More find health care unaffordable, are underinsured — 2 Comments

  1. You make good points. It is hard to imagine the benefit of coverage for which you pay substantial premiums and then have to meet high coinsurance/deductibles before it covers anything. I am not familiar with the details of the various plans but aren’t some routine services covered at no additional cost? So that should be part of the calculation (immunizations, etc.) Those who are covered by employer plans have their portions of premiums deducted from payroll before they ever see it. That probably makes it a lot more palatable for most folks, who rarely consider the actual costs of their plans. And the premiums are deducted on a pre-tax basis so they are somewhat reduced. On the other hand, if the family you describe had no coverage at all, they are exposed to open-ended financial risk if someone needs open heart surgery or chemotherapy or another fairly common course of treatment. I think those numbers are so big that most folks cannot even imagine actually paying them off. And many don’t – it goes to bankruptcy. So, ACA, in my opinion, is more about protecting medical institutions and managing taxpayer subsidies to them than it is about individual relief. I think single-payer is the best option — everybody’s in. Leave your employer out of your healthcare and a lot more folks are contributing to the pot.

    • Hi, Laurie, yes, some preventive care is covered at no cost (other than higher premiums!). Most immunizations, an annual exam and some screening tests. Of course, if you’re feeling ill and know you have a $1,000+ deductible, you will be less likely to see a doctor unless it’s an emergency. Despite what the ACA has done to expand coverage, the cost of insurance is still just too high, and those of us that buy individual plans, on or off the exchange, pay premiums with post-tax dollars, unlike employer-based coverage. Also, the risk pool is smaller and sicker, leading to higher overall premiums.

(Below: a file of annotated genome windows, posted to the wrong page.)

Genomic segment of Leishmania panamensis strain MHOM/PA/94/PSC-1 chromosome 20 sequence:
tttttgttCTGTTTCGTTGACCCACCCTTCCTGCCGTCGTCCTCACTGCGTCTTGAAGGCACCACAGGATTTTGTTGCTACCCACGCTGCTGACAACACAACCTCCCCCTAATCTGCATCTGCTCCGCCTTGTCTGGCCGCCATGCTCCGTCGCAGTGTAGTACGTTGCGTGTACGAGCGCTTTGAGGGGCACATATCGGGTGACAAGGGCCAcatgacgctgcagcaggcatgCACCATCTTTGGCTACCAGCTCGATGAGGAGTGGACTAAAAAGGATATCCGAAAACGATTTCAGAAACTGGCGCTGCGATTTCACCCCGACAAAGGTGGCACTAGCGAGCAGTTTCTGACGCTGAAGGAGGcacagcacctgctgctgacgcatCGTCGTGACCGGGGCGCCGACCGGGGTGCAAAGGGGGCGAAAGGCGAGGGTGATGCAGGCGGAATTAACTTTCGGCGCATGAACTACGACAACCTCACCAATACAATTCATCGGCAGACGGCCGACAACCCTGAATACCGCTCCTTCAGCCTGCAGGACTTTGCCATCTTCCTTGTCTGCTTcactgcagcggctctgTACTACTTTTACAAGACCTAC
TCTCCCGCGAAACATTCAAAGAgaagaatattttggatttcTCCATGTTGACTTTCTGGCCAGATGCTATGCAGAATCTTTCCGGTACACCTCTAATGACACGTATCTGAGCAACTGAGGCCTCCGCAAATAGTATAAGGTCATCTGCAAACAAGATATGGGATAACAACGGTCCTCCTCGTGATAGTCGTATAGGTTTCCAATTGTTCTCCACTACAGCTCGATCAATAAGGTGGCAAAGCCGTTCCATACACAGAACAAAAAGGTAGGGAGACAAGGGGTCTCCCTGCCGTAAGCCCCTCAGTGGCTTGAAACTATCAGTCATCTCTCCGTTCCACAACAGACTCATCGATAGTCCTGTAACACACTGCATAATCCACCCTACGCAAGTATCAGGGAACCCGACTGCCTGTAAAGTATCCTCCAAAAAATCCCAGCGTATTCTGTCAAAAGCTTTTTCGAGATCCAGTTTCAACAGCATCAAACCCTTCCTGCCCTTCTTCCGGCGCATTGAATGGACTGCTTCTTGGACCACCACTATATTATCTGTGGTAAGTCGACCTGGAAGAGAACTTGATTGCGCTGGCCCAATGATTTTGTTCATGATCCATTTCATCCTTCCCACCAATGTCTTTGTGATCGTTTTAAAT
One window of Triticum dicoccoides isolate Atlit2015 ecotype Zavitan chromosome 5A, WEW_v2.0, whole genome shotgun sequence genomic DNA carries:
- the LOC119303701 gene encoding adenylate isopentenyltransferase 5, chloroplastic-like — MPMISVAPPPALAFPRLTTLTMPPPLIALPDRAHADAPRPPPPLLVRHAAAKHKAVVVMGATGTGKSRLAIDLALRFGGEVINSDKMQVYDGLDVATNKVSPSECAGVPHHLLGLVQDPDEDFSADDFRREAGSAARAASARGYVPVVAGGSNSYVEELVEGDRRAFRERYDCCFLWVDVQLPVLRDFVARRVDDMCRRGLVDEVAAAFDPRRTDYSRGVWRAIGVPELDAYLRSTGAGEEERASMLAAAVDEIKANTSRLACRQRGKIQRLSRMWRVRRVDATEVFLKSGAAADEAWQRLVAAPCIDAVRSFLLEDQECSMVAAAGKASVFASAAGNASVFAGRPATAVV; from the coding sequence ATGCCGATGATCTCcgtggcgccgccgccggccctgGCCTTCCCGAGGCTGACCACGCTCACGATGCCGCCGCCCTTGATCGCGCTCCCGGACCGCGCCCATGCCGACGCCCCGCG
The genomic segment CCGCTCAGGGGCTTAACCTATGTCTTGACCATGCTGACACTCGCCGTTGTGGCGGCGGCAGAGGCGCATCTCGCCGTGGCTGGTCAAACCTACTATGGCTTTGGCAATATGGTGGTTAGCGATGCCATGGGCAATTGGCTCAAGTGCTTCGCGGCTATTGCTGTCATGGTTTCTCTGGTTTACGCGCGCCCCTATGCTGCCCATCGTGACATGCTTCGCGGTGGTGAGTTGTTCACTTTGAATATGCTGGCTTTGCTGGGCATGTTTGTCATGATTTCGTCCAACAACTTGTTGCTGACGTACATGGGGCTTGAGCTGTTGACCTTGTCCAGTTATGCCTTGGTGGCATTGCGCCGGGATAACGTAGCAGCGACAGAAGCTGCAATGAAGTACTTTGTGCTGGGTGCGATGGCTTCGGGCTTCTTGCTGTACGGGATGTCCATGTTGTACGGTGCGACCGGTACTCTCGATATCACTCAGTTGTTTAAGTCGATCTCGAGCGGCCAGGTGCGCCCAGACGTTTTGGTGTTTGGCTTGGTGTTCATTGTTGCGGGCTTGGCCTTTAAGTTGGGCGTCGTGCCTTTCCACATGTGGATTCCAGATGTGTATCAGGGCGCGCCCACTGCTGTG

Rather than move directly to single payer, I would 1) like to end employer-based coverage so that everyone is in one big equal risk pool and insurance companies can be more competitive; and 2) regulate and standardize health care costs. We have to know what things cost up front, and those costs have to be reasonable. (I’m looking at you, Big Pharma!)

      But Labor and Big Pharma are huge political lobbies, so I don’t see such changes happening anytime soon, sadly.

      Cheers and thanks for commenting! FN